The weight of the past? Corruption through the histories of plantation and election in (post)colonial Indonesia


Single Panel


Session 9
Thu 09:00-10:30 REC A2.05


Save This Event

Add to Calendar


Show Paper Abstracts


A premise that grounded the continuation of colonialism is, among others, the corrupt colony. The formation of the so-called rational-modern administration and implementation of liberal and ethical policies were addressed to wipe out the old systems that were considered corrupt. However, postcolonial corruption in Indonesia is also often linked to the history of colonial state formation. Apart from some exploratory studies, much remains to be learned about how colonial dynamics have shaped our understanding of corruption over time. This session searches the relationship between colonial and postcolonial corruption, as well as the link between the colony and metropole corruption. What is the weight of the past, and which past? To gauge a more systematic explanation, the question should be observed through a contextual approach. Of this, the panel proposes that we examine specific examples, namely plantations and elections, and the intersection of both. Both demonstrate strong colonial entanglement in one way or another. The plantation was a fine example of the colonial contentious business whose survival was often linked closely to political power, not to mention the misuse of public office and resources often involved. Elections, on the other hand, were intended to embody colonial modernist ideals expected to redress local political life. However, instead of progress, they have become synonymous with corruption. This session provides frameworks to observe corruption either as discourse or practices in relation to the clash of social values between the sharing economics of the agrarian society against the capitalist bureaucratic inclining accumulation, contested claim to political morality both in colony and metropole, stereotyping or racialized (mis)identification. Corruption involves using public power and resources for personal gain and is a pervasive issue that has plagued societies throughout history. It was often not breaking formal regulations but a violation of what was regarded as the standard of general properness that the understanding was contested and continuously changed over time.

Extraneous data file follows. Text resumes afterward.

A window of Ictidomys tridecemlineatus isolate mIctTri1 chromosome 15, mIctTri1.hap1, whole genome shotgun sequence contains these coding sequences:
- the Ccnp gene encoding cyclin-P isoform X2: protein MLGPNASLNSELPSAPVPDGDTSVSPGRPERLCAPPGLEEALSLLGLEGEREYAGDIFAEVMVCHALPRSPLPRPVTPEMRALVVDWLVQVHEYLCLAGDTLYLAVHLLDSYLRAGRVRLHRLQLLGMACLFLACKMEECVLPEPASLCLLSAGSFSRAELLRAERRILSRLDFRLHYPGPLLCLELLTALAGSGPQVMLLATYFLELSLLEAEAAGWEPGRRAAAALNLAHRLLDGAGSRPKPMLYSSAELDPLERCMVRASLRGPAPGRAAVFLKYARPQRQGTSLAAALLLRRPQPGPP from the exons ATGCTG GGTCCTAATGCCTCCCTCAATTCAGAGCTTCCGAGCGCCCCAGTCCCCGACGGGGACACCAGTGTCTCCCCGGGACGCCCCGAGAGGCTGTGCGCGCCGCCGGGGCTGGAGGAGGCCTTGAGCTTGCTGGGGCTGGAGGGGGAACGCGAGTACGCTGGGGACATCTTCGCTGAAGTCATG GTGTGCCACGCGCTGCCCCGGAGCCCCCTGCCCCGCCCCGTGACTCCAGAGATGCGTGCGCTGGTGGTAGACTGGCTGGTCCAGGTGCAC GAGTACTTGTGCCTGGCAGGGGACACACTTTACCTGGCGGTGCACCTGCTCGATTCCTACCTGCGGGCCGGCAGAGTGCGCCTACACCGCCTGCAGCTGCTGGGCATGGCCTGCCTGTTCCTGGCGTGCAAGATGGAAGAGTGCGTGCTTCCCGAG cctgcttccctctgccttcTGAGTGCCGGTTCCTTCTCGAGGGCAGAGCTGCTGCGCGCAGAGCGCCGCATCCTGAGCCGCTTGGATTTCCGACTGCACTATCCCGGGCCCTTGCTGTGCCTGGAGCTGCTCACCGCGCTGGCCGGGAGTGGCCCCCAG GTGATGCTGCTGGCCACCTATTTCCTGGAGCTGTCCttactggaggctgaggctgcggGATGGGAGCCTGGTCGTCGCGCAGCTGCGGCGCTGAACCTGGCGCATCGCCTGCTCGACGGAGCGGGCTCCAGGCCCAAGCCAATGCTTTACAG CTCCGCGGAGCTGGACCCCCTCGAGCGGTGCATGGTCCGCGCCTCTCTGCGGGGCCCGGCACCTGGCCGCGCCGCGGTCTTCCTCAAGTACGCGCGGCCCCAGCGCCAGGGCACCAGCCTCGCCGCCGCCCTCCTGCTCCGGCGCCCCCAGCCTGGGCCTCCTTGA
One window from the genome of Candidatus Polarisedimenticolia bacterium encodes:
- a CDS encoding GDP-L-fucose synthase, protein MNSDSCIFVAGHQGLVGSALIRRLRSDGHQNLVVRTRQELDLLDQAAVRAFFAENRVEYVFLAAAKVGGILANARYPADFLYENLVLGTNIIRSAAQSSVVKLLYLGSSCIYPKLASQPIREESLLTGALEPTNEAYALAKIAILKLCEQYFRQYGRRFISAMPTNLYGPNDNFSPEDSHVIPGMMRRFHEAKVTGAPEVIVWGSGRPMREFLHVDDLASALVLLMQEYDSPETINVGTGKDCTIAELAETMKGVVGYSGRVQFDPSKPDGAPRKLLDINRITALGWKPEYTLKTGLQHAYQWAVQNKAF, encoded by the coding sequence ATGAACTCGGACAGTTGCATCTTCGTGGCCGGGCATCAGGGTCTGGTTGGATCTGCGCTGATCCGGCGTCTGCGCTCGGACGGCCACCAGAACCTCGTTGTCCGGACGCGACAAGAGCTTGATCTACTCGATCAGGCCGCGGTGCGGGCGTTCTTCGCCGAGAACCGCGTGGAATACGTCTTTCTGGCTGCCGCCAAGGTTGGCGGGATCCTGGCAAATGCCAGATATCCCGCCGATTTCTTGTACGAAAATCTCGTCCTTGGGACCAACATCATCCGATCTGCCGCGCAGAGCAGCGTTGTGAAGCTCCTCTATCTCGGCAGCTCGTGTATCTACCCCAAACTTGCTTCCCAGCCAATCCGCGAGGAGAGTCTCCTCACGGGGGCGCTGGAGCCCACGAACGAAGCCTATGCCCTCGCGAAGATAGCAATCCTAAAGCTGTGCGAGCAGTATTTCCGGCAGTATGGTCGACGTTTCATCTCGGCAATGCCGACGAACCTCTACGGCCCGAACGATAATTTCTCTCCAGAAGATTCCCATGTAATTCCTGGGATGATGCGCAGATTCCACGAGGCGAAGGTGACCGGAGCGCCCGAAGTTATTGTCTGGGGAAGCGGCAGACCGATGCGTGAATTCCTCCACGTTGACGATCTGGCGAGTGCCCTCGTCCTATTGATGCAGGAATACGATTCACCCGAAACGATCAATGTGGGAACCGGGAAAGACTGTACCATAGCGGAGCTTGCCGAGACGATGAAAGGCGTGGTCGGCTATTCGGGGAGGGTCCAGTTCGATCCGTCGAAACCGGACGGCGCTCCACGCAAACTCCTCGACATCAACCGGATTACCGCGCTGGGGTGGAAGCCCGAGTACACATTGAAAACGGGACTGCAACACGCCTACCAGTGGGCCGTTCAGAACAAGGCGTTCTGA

This single panel echoes a Dutch-Indonesian research project on the role of corruption in Dutch and Indonesian histories of state formation and economic development. As a follow-up to the earlier Olomuc conference in 2021, in which some preliminary findings have been debated, this panel aims to discuss and evaluate some final findings. This panel has also invited a presenter who is a social science expert to stimulate comparative discussion and broader reflection. We reserve the fourth presenter of the panel for a female scholar who studies Southeast Asia. Therefore, we invite applicants from various disciplines who investigate or are interested in the related topic.